Six Prefab Passive House Designs

Villa Varde Villa Tartan

Kjellgren Kaminsky Architects have designed six new passive house designs for presentation at the Stockholm Housing Fair occurring October 9-12, 2008.  Shown in collaboration with Emrahus, these prefabricated, zero energy designs present a compelling concept for what is possible with good design and conscious materials.  Passive houses, using the definition of KKA on their website, "are extremely well-insulated buildings that are largely heated by the energy already present in the building.Passive homes attempt to rely as little as possible on extra mechanical systems — they conserve first and foremost.  Scroll through these six passive home designs and leave a vote for your fave:

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By |October 7th, 2008|Energy Efficiency, Modern architecture, Prefab|7 Comments

Chipotle Green Restaurant Uses On-site Wind Power

Chipotle Wind Turbine

How good would a chicken (or veggie, if that’s your style) burrito bowl taste, knowing that it’s been cooked by the power of on-site green energy?  I haven’t tried one yet, but I can only imagine … Chipotle Mexican Grill will be opening a green restaurant in Gurnee, Illinois, which restaurant features a prominent six-kilowatt wind turbine.  Although mostly a symbol for the company’s efforts to create more environmentally friendly store designs, the turbine will generate ~10% of the store’s power.  The Gurnee Chipotle will have some of the following green features:

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By |October 3rd, 2008|Energy Efficiency, LEED, Retail, Wind|3 Comments

REI Round Rock Second Gen Green Store To Use 48% Less Energy

REI Round Rock Green Prototype

Mounting on the green building success of their previous stores, including the green Boulder REI we wrote about previously, REI today opens the doors to its second generation of green prototype store in Round Rock, Texas.  The Texas store is projected to consume 48% less energy than a typical store and generate a portion of its power from a solar panel installation, building integrated photovoltaics, and a solar hot water system.  After that, Round Rock will rely on Solatubes to displace a portion of articifial lighting and the purchase of green power generated from biomass digesters. 

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By |September 26th, 2008|Energy Efficiency, Retail, Solar|4 Comments

Nutrition Labels as Universal Home Labels

Breezehouse_label

We’re very much intrigued by the white paper released yesterday by Michelle Kaufmann Companies.  Officially entitled "Nutrition Labels for Homes: A Way for Homebuyers to Make More Ecological, Economical Decisions," the white paper presents the case for a universal label for homes.  Note that last sentence, though.  This isn’t a label for just green homes, it’s a label for all homes.  It’s a universal label to educate people on a home’s sustainability (or unsustainability) profile.  Every home gets a label — you can imagine the power this gives buyers and green home sellers.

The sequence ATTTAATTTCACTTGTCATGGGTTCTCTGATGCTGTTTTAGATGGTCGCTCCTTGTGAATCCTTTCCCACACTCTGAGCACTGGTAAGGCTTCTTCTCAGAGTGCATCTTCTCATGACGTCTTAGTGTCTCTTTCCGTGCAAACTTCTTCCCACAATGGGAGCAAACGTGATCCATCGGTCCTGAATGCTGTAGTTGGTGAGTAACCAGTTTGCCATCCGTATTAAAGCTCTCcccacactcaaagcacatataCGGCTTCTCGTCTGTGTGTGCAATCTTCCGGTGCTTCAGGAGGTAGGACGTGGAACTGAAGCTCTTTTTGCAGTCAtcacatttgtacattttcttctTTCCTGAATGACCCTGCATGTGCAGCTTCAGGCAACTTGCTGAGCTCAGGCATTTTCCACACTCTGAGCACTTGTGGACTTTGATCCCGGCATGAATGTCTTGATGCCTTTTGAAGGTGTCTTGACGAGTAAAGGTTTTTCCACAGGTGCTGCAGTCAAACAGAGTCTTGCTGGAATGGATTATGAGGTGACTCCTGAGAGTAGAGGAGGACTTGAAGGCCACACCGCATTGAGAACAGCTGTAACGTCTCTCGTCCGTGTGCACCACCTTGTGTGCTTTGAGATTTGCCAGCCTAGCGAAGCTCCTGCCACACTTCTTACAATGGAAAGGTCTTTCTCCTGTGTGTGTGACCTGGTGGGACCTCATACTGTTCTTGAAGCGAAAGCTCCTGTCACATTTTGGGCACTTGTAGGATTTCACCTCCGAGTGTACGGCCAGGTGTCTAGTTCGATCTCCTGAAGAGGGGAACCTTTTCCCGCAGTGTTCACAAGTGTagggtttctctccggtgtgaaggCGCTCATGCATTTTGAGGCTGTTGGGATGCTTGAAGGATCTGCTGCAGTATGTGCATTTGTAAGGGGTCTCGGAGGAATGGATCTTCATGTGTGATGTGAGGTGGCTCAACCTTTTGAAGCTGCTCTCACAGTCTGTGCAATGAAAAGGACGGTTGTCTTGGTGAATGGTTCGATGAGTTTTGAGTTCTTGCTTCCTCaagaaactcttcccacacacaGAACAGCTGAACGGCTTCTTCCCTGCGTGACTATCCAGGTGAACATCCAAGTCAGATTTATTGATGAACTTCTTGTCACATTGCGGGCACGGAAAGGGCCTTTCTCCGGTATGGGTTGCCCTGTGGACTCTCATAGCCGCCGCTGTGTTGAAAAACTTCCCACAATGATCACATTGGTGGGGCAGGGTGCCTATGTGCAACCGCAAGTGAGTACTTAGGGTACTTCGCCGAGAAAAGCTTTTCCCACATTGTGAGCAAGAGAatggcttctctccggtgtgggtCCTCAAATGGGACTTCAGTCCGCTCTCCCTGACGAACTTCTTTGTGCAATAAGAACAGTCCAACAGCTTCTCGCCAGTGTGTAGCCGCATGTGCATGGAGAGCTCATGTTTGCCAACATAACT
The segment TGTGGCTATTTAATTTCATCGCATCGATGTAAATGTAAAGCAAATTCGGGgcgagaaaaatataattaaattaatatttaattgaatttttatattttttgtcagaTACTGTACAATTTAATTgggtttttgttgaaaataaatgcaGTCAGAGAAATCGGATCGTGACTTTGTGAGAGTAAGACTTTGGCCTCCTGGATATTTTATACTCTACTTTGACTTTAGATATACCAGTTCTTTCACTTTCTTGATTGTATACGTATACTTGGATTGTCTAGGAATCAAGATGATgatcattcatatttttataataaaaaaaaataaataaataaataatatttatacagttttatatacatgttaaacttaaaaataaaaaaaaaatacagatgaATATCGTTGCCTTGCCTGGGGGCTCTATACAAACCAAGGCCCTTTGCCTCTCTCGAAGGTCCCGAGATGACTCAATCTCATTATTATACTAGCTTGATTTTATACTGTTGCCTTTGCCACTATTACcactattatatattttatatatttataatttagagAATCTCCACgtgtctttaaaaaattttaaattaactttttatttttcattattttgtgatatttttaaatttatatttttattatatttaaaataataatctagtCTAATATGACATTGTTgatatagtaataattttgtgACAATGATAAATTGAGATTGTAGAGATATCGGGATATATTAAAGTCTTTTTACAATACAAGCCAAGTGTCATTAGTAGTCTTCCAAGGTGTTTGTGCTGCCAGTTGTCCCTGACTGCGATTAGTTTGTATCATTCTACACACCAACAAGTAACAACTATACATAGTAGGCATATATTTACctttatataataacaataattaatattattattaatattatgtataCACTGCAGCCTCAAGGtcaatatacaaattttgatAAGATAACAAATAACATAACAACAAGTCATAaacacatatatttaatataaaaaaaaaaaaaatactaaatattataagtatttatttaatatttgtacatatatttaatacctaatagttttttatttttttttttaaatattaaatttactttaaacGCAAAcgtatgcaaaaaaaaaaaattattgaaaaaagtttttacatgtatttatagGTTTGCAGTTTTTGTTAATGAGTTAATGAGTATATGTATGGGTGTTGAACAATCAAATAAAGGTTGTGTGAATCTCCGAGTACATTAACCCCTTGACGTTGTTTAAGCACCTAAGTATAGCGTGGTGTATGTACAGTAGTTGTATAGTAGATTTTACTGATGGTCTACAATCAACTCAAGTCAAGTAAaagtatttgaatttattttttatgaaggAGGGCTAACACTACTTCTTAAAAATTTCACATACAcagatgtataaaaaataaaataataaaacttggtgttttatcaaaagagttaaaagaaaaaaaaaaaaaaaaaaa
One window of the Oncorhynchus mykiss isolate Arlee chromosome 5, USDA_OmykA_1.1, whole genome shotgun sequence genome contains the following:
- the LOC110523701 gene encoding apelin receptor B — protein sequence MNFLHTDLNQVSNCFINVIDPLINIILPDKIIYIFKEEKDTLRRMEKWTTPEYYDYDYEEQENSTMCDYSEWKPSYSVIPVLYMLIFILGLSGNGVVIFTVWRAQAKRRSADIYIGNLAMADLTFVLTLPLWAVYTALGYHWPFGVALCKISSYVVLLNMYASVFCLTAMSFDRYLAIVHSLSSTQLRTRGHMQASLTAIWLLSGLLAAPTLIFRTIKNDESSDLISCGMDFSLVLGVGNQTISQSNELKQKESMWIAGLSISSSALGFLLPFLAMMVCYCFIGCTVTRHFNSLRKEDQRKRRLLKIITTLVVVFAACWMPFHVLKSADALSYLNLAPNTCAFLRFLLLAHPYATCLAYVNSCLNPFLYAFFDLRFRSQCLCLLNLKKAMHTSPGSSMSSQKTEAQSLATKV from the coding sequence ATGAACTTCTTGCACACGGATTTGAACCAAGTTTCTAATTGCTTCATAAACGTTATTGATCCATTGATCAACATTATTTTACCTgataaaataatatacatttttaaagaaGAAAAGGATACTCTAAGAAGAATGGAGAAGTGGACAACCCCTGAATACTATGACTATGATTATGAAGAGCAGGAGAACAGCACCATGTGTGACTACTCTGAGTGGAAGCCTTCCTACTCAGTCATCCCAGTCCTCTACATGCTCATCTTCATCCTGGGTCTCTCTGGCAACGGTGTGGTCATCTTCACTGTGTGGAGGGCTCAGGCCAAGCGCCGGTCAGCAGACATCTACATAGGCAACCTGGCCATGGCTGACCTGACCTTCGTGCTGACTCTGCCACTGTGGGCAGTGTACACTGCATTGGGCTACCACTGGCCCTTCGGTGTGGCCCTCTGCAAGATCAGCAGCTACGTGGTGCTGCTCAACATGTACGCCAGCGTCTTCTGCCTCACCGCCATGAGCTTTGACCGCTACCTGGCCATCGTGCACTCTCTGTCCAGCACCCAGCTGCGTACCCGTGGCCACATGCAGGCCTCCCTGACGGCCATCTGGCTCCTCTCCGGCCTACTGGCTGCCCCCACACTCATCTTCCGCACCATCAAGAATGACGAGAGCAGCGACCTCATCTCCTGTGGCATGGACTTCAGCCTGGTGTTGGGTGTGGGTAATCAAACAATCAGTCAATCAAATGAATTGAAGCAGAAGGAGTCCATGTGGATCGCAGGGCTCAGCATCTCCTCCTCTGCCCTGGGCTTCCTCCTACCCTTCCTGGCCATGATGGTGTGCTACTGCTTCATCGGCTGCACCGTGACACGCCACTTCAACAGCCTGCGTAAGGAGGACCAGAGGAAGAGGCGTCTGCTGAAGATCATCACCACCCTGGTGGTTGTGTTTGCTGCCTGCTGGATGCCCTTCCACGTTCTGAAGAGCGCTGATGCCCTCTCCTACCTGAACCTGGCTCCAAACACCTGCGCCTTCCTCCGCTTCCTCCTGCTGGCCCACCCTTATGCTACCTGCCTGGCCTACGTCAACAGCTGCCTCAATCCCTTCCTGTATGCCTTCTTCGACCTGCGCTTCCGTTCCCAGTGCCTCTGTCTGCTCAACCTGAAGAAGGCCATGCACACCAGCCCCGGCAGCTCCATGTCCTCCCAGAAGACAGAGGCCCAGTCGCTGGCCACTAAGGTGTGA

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By |September 23rd, 2008|Energy Efficiency, News|4 Comments

Eco-friendly Modular Home Built in 60 Days, Uses 50 Percent Less Energy

Modular

Country Living Magazine’s October issue highlights an eco-friendly, modular home constructed in just 60 days by New World Home.  The home’s design is traditional and used a 19th century home as a model.  The highly energy efficient home uses 50% less energy than the average home and their modular process allows them to use less wood in the building process. 

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By |September 21st, 2008|Energy Efficiency, Prefab, Single Family|2 Comments

BrightBuilt Barn Going Net-Zero, Super-Efficient & LEED Platinum

BrightBuilt Barn Rendering

I’m starting think that maybe, just maybe, the modern farmhouse could be a gateway to contemporary for many of you.  What do you think, pretty clean design, right?  The BrightBuilt Barn was designed by Kaplan Thompson Architects, factory built in components by Bensonwood (mentioned by Josh Stack in comments recently), and is being built by Gibson Design/Build as we speak.  It was designed to be net-zero and super green — the home will participate in the Living Building Challenge and, in all likelihood, qualify for LEED Platinum certification.  Geez!  So what’s in store for this 700 sf studio home:

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By |September 19th, 2008|Energy Efficiency, LEED, Modern architecture, Single Family|0 Comments